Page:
Uber called its recent union deal ‘historic.’ A new complaint alleges it was actually against the law.
In late May, Uber filed for an order in the New York Court of Appeals granting the company permission to unionize. The company was granted a waiver so it could unionize even though it was facing an injunction in California over its anti-union conduct.
In one of the most contentious aspects of the lawsuit, Uber argued that it could not be compelled to give up its constitutional right to self-governance in exchange for the right to unionize. Now, an attorney for the company is back in court, filing an amended complaint that takes a different tack. The new complaint asks the court to compel the state of New York to rule in favor of Uber.
“Uber’s union-busting plan was not legal. Uber’s plan for a union was illegal. Under New York law, the state could have compelled Uber to bargain as a union,” wrote attorney Christopher Onda in the new filing.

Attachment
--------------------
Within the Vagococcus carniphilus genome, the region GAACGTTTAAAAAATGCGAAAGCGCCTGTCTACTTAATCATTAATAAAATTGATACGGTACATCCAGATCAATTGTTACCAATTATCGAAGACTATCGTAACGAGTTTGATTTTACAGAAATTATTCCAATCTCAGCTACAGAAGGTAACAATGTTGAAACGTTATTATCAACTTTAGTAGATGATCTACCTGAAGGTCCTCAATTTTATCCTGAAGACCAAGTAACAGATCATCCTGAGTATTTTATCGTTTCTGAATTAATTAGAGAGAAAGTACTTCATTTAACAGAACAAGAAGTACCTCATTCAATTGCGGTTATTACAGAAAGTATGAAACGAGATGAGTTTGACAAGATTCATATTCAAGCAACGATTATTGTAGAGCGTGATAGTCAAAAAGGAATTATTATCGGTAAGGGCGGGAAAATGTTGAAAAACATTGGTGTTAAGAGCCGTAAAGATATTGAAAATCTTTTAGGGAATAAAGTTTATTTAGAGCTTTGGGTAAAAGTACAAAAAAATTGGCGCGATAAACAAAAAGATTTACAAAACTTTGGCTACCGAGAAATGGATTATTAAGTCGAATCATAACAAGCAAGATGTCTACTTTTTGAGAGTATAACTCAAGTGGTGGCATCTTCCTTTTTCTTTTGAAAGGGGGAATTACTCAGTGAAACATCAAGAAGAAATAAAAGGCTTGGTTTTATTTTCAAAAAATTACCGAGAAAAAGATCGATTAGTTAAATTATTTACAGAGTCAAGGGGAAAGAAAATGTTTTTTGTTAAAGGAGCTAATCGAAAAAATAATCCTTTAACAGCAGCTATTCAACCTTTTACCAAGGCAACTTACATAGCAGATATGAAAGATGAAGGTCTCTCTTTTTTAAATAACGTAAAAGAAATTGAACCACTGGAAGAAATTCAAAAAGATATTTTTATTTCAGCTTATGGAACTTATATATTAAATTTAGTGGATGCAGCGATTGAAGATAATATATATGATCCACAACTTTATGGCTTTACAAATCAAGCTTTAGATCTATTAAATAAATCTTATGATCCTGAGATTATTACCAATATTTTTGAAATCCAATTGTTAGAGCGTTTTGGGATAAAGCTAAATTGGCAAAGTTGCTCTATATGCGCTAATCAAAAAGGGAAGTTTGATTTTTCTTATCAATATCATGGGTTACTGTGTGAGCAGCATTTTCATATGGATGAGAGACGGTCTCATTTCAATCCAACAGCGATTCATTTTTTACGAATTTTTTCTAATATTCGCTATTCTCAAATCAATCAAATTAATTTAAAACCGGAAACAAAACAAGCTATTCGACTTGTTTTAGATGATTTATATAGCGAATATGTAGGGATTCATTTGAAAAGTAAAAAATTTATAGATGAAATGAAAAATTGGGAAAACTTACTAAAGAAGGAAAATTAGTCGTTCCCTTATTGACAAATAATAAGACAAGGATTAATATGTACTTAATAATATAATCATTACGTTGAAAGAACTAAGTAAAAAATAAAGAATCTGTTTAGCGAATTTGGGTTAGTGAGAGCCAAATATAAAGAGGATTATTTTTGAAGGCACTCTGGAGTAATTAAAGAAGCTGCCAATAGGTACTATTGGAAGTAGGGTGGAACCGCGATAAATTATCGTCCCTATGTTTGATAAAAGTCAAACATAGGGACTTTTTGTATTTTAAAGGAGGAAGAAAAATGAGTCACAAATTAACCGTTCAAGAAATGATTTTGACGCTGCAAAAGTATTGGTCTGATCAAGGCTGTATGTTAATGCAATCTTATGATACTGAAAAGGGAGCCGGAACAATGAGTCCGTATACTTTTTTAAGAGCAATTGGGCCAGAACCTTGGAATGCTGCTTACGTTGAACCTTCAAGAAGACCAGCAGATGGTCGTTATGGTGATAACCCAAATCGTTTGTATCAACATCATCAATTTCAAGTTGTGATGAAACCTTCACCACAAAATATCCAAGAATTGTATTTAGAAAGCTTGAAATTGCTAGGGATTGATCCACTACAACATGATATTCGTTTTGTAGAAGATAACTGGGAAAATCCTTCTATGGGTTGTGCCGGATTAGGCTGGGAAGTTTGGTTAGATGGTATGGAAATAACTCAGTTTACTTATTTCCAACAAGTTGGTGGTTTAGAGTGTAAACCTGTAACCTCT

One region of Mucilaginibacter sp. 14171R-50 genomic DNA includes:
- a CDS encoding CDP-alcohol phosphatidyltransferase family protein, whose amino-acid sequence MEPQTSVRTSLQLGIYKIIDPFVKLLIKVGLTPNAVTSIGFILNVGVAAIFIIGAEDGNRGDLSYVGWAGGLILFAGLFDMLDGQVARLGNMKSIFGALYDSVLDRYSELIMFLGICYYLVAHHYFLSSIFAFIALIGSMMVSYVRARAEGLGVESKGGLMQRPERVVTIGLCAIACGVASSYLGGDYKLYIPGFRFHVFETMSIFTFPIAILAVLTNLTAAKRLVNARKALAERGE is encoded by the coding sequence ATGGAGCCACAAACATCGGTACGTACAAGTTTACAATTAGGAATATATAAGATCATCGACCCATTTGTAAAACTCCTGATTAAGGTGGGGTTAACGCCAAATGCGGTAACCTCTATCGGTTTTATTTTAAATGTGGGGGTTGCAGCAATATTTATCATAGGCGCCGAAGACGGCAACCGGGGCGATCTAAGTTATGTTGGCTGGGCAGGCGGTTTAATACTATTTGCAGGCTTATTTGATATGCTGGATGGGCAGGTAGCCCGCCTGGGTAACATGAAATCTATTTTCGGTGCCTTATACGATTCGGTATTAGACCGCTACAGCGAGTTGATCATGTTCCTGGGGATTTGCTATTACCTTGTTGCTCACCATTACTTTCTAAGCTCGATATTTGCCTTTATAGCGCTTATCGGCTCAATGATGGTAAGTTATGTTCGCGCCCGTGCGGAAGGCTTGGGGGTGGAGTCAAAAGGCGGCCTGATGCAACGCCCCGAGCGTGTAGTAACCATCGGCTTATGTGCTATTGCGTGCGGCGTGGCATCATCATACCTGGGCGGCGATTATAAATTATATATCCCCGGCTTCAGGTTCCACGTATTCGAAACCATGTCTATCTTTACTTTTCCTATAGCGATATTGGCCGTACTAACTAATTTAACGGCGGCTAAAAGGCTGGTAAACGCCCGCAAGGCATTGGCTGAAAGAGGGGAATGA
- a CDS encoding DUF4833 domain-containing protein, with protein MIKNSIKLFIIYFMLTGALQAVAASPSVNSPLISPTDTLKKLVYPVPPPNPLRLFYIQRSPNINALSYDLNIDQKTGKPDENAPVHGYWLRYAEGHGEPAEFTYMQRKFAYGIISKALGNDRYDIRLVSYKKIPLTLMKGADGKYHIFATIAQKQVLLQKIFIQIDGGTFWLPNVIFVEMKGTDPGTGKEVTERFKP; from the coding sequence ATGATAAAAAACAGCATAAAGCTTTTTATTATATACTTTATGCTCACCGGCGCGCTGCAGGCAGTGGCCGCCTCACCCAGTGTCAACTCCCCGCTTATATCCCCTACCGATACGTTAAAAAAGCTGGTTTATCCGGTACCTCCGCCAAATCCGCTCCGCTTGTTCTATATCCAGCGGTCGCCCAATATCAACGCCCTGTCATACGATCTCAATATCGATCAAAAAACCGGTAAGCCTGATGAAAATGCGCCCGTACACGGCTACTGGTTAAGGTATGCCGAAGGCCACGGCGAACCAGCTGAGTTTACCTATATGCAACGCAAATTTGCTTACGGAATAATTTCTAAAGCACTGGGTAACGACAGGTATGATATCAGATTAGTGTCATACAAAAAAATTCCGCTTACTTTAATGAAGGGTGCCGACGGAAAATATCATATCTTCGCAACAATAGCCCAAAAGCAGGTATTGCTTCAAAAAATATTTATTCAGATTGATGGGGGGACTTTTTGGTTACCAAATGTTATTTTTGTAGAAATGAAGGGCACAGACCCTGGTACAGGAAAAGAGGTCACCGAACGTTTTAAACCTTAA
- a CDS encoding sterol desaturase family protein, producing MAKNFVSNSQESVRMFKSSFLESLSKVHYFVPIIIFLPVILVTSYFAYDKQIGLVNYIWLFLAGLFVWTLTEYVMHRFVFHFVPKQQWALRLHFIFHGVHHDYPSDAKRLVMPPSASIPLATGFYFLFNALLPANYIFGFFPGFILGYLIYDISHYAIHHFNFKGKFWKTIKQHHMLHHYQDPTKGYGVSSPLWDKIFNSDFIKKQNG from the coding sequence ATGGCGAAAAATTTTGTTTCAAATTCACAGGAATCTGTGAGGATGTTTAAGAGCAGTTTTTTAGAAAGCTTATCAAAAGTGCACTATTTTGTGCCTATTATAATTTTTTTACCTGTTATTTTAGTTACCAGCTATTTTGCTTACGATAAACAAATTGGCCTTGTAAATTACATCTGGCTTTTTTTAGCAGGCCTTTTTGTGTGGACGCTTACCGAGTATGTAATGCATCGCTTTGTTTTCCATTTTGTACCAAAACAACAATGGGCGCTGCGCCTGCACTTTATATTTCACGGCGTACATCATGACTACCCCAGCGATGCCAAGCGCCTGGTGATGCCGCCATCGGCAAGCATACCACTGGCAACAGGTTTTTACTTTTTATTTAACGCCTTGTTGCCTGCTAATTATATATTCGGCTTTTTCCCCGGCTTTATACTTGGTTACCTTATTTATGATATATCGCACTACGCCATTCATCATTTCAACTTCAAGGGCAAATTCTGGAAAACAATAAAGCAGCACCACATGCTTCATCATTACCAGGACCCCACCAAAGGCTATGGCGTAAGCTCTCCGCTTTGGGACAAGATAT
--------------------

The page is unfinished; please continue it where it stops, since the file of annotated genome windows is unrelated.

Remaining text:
The suit, filed by the New York Public Interest Research Group—which filed the original complaint and is also an intervener in the case—aimed to force the state’s highest court to rule on the legality of state laws prohibiting unions.
The complaint also asks the court to hold that the state’s refusal to rule on the merits is a “violation of the New York State Constitution and is of great public importance”—at least to the Uber unionization case.
While the company is asking the court to rule in its favor, the case now pivots on the question of what the state could or should have done to enforce its laws. In the original filing, the attorney for Uber wrote that state laws prohibiting unions were “under attack” and “could be used to coerce employees into giving up their fundamental right to freely choose how to organize.”
“There are laws on the books, which state that employees cannot be compelled in the exercise of their right to organize,” he wrote. “Further, there is a well-entrenched practice – which I have seen – whereby the employer threatens employees with discharge if they unionize: ‘[i]f you participate with the union, you will be fired.’”
The new complaint reads more like a request to require the state to enforce laws that are supposedly